Another type of misunderstanding may develop in relation to financial anti-terrorist activity. Many states do not hurry to implement the financial agreements, the adoption of which was supported with much enthusiasm (Bensahel 2006, 37). Additionally, some countries may experience unexpected financial difficulties, which disables them from the full-extent promotion of the arranged plan. The article by Bensahel (2006) elucidates many issues connected with anti-terrorist state cooperation, as well as explains the core reasons why some of the aspects of such collaboration are not always met.

The aspects of armament, security, and terrorism are all closely related to international criminal court law and its manifestations for interstate collaboration. The article by Oosterveld, Perry, and McManus (2001) is dedicated to this aspect of international relations (767-768). Scholars note that whereas the role of the International Criminal Court is the utmost, this organization cannot exist without the support from various states on the territories in which it has to operate. Therefore, international relations in the sphere of the criminal court are contingent on every party’s diligent pursuit of common goals. While other ways of interstate collaboration are important, the criminal justice system involves not only neighboring states or the ones that are in conflict with each other but all countries of the world.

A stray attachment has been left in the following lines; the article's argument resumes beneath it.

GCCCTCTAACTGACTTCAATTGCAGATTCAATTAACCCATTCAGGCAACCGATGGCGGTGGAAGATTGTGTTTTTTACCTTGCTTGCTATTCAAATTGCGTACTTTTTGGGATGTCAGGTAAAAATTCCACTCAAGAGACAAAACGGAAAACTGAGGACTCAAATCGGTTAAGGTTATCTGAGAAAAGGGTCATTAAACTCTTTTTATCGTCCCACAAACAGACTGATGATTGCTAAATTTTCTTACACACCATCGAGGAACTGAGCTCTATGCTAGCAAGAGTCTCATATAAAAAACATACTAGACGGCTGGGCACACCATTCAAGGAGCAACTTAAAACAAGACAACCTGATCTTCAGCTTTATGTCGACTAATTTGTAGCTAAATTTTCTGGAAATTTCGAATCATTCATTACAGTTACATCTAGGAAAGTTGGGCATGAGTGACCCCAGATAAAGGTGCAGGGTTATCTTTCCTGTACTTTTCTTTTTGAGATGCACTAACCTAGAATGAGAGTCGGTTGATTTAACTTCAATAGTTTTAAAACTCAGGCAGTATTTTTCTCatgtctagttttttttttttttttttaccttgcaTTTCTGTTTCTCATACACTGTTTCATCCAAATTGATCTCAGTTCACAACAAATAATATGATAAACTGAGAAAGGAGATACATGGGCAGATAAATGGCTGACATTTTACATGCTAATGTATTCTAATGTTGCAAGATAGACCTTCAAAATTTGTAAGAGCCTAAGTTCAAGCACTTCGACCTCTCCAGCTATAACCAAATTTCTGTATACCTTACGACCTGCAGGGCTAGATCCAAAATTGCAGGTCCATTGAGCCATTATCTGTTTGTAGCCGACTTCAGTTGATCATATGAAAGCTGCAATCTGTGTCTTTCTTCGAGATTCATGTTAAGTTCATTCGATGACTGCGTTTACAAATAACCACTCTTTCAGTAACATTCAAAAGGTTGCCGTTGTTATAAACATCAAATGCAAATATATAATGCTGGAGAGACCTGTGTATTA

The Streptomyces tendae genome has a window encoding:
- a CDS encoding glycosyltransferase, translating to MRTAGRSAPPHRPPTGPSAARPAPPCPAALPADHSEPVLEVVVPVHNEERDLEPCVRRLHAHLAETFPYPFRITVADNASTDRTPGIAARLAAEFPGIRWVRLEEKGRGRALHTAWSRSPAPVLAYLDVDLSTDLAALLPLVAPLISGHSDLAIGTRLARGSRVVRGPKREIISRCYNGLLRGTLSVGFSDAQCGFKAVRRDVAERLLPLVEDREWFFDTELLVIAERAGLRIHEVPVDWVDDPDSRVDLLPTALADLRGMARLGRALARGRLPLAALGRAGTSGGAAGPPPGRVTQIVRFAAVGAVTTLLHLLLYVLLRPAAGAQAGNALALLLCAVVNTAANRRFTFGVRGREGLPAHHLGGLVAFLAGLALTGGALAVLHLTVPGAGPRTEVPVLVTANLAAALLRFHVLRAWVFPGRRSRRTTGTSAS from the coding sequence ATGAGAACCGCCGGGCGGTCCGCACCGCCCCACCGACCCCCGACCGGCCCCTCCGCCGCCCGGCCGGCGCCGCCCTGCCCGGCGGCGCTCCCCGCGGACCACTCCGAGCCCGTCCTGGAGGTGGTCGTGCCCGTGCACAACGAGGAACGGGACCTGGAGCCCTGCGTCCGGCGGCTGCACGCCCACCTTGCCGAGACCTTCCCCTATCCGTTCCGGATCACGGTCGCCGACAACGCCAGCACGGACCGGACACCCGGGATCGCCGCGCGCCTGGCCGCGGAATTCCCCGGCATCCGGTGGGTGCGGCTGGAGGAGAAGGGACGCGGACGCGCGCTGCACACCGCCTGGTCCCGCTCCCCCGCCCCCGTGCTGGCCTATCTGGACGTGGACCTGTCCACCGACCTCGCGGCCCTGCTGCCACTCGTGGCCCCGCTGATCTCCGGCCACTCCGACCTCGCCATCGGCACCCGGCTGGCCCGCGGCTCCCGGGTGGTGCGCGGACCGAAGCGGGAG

Geographic and Environmental Issues as Causes for Cooperation